Of course, no one of these chemicals or reactions solely determines who you are or how you behave. For example, in the last section, there are a great number of other things that can also cause a testosterone spike or ebb, so it's not like you can draw a direct line between any on1e substance and a specific effect. Your personality is more than just the sum total of the chemicals released into your brain.
However, broadly speaking, the lesson is still valid. If you're wondering why you suddenly feel like your head is swimming when you're around someone you're attracted to, it's because your brain is being turned into a chemical jambalaya of pleasure, stress, and conflicting priorities.
How Does Attraction Affect Your Behaviour?
OK, so we've established that all of the chemicals in your brain are working together to turn you into a stammering, embarrassing pot of goofiness when you see that winning smile. How all those chemicals manifest themselves, however, can have some wild and surprising effects on our behaviour. For example:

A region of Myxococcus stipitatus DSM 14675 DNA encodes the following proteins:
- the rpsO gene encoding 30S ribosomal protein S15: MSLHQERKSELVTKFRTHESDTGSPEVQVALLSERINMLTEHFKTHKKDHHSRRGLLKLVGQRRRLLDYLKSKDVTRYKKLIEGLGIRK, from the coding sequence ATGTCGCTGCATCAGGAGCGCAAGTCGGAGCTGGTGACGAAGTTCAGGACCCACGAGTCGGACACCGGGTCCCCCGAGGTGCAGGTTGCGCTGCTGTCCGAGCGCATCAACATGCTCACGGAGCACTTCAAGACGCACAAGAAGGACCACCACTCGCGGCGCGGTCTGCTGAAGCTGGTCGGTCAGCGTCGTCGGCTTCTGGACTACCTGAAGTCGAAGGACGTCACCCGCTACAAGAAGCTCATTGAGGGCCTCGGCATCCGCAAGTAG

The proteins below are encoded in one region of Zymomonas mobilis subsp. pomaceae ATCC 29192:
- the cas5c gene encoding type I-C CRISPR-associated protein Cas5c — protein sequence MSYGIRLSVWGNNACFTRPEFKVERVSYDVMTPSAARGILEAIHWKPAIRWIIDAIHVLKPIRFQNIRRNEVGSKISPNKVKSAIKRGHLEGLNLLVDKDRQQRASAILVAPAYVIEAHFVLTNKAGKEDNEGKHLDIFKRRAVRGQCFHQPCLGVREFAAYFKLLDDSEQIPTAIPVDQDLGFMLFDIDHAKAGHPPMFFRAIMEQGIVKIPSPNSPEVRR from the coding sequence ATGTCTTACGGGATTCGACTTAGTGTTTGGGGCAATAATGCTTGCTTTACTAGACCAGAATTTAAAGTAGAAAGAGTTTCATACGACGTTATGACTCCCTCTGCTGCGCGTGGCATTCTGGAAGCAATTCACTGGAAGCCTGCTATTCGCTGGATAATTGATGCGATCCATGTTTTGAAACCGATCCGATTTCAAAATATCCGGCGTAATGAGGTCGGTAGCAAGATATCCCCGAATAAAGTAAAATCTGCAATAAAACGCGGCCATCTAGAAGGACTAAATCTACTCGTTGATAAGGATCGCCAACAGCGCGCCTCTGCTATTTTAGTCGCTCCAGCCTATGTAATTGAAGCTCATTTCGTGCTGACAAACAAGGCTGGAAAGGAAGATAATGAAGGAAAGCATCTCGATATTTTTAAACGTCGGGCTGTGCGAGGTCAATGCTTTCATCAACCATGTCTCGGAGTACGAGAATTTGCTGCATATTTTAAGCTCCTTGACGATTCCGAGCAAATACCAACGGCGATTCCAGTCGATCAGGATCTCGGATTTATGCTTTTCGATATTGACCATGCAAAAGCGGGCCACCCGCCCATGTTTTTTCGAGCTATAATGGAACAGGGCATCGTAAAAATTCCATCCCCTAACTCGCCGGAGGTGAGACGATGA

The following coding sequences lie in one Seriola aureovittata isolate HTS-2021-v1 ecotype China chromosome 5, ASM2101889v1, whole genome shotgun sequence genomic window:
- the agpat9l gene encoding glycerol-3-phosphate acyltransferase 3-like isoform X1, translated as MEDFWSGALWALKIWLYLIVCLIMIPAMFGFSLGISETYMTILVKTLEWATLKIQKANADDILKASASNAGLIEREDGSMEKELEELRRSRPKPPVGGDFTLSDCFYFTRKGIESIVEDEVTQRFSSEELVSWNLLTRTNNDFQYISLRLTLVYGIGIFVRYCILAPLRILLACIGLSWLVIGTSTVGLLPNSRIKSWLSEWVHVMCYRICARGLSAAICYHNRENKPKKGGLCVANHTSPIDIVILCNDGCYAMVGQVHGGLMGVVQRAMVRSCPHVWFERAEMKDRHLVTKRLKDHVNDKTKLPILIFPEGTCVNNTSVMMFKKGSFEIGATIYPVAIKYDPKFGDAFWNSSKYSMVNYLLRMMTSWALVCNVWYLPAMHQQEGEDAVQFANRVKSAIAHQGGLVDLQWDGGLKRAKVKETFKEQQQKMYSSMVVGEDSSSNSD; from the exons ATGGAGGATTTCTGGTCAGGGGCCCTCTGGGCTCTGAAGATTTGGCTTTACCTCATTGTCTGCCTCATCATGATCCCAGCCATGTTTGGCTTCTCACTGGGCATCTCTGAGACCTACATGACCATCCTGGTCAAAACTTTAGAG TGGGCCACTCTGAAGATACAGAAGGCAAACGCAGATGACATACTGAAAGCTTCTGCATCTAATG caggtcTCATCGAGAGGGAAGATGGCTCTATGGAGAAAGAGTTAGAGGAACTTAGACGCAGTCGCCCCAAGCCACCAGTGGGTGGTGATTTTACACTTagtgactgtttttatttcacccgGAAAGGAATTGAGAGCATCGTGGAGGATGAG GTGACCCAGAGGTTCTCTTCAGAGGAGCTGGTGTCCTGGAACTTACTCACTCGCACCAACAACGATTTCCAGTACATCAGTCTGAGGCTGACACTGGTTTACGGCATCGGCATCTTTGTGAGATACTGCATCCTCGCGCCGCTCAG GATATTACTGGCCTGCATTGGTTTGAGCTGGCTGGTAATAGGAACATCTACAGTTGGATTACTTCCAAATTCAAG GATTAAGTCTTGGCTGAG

- Men get dumber when they think women are watching: Unfortunately for men, this is a case of negative stereotypes containing a grain of truth. A pair of studies showed that when men were simply told that a female observer would be watching them perform a cognitive test, they performed less well, while women showed no difference regardless of the gender of their observer. Whether this is due to societal pressure for men to impress women, or a biological condition was not established.